Date of Graduation


Document Type


Degree Name

Master of Arts in Anthropology (MA)

Degree Level





Peter S. Ungar

Committee Member

J. Michael Plavcan

Second Committee Member

Amelia Villaseñor


Dental Microwear, Diet, Miocene, Primates, Turkana Basin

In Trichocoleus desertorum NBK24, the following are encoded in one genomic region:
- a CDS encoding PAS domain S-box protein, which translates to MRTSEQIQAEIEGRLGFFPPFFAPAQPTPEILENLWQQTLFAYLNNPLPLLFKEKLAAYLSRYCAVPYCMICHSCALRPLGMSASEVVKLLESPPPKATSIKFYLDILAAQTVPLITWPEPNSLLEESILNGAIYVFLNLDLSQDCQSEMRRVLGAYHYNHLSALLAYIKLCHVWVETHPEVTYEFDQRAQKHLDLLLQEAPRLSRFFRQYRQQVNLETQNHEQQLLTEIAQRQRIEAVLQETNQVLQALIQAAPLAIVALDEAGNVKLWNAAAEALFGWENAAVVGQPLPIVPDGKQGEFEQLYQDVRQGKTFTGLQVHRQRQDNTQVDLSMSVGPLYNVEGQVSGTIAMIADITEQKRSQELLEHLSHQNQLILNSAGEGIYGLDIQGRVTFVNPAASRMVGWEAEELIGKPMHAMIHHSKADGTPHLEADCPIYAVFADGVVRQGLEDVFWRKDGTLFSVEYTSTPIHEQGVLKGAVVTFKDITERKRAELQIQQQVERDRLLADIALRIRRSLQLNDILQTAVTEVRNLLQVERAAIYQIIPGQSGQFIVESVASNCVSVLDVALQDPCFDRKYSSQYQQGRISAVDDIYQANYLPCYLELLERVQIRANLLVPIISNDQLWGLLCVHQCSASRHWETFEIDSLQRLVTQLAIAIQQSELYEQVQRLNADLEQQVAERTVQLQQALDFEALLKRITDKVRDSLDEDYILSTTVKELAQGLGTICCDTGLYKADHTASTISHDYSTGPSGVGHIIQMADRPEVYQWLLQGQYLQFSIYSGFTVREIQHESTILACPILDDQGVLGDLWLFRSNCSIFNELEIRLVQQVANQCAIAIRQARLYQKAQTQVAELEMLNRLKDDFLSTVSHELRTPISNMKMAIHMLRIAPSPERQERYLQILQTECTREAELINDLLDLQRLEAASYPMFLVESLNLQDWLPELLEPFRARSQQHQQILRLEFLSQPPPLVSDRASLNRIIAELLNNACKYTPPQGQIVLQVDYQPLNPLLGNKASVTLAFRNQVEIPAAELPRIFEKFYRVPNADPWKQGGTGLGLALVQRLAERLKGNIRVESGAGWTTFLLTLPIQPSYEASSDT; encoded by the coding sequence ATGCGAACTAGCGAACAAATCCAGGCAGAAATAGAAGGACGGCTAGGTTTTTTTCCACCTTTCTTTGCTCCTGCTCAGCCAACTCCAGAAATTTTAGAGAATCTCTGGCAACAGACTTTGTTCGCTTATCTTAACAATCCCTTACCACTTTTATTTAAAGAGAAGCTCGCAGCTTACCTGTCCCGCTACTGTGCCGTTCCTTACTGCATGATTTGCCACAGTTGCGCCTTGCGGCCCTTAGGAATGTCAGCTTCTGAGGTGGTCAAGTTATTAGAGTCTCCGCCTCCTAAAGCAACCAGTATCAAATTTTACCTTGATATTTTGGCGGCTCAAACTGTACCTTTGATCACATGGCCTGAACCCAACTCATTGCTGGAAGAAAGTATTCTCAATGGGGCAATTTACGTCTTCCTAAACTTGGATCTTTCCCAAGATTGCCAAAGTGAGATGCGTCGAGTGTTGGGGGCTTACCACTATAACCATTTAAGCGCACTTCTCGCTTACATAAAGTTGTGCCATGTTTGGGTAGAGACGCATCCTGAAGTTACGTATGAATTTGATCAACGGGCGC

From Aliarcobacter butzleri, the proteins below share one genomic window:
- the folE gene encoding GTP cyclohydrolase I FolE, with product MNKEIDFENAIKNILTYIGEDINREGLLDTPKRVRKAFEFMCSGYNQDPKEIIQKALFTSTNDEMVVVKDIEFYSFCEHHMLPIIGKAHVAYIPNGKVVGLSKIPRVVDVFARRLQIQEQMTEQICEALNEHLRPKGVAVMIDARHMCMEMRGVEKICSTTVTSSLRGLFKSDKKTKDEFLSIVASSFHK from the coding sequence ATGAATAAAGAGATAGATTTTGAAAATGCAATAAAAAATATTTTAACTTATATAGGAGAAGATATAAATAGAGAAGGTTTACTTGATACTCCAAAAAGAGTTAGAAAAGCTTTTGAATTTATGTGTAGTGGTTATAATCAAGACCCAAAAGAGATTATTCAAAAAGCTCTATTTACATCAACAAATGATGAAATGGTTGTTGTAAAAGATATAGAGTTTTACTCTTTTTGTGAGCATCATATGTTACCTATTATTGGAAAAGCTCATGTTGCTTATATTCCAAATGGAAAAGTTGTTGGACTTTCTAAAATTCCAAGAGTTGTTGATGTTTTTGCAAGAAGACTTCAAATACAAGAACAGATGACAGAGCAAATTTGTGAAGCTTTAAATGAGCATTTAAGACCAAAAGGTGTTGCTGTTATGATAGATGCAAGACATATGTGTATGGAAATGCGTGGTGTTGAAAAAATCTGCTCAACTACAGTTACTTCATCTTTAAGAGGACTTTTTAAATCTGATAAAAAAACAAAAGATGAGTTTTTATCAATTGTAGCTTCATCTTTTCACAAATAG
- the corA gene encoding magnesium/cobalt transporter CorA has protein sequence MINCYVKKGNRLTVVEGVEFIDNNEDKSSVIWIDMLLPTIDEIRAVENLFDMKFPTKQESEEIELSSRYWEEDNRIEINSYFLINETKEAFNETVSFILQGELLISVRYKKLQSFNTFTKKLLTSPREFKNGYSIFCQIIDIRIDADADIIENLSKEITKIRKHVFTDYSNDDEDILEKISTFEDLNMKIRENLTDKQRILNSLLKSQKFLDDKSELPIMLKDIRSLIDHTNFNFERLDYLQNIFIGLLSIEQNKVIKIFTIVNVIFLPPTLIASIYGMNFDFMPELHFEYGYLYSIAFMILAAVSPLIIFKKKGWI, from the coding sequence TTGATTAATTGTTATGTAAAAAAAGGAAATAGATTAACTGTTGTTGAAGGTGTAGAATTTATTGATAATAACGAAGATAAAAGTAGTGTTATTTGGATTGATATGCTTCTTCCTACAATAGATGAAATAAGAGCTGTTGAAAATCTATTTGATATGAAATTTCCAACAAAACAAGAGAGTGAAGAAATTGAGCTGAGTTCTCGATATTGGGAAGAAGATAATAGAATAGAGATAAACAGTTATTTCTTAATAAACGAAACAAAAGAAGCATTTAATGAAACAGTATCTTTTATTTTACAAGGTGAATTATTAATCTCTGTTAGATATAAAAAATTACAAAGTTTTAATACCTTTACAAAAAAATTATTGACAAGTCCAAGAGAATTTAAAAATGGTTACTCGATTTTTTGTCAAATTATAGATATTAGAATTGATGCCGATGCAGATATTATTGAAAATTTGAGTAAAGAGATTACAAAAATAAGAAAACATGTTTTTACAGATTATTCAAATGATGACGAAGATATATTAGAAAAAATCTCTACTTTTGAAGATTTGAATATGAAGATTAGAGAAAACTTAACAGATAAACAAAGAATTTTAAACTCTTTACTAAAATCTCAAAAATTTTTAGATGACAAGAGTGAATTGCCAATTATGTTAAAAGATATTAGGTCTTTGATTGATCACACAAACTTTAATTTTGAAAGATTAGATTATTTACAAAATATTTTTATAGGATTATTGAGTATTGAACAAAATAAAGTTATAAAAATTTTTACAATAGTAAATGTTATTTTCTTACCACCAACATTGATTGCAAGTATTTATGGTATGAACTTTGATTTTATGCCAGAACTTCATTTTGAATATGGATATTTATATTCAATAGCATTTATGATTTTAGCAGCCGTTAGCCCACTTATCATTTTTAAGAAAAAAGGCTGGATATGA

Comprehending the dietary patterns of Turkana Basin primates from the late Paleogene and early Neogene can contextualize the role of food choice in the evolution of higher primates in Africa. Dental Microwear Texture Analysis (DMTA) quantifies wear on the enamel of a tooth and can be used as a proxy to infer aspects of a taxon’s diet in the past. DMTA can provide insight into what specific animals in the past ate, rather than what they were capable of eating, and by extension, reflect food availability related to habitat preferences or environmental fluctuation. Here, primates from six Oligocene through Pliocene sites around the Turkana Basin of northern Kenya were compared to extant primates and to one another to characterize microwear and contribute to our understanding of dietary preferences. Sites used here are Topernawi (Oligocene), Buluk (Miocene), Loperot (Miocene), Locherangan (Miocene), Lothagam (Miocene/Pliocene), and Napudet (Pliocene). Primates were grouped as follows on the basis of provisional taxonomic attribution: Victoriapithecid, Colobinae, Cercopithecinae, Hominoid, and “Primate”. It was expected that the dental microwear dietary signatures would differ between the primate groups and the between Miocene and non-Miocene localities due to the changes in environment occurring during the Miocene, where the Turkana Basin became drier and more seasonal from the Oligocene through the Pliocene. A white-light confocal profiler microscope was used to scan surfaces of replicas for DMTA. Standard microwear texture attributes were characterized for each specimen and MANOVA, ANOVA, and pairwise comparisons were used to determine significance of models comparing sites and primate groups. Topernawi and Napudet samples differed significantly from the other sites for both complexity (Asfc) and anisotropy (epLsar), indicating that primates from those sites were eating mechanically different foods than those from the Miocene localities. There was no variation present between the remaining sites. Surprisingly, primate groups did not differ when considering central tendencies, possibly due to small sample sizes. Despite this, comparisons of the primates and sites considering dispersion yielded marginal and significant variation in feature sizes (Smfc). The foods consumed at these sites also appear to have produced variable degrees of surface heterogeneity (Hasfc9) and feature sizes (Smfc). The sites were additionally variable for dispersion when considering Asfc. Topernawi and Locherangan differed from the other sites, indicating a broader values of surface complexity for Asfc. The Miocene primates studied here (both cercopithecoids and non-cercopithecoid catarrhines) fell closest to extant folivore-frugivores in their texture values, consistent with a preference for a mosaic of open woodlands and fluvial plains. Due to their small sample sizes, the overall dietary preferences of the primates from the Oligocene and Pliocene sites are currently unclear and require additional study. Despite the small sample sizes, the resulting microwear data contributes to a larger multi-proxy study of community paleoecology of Turkana Basin primates.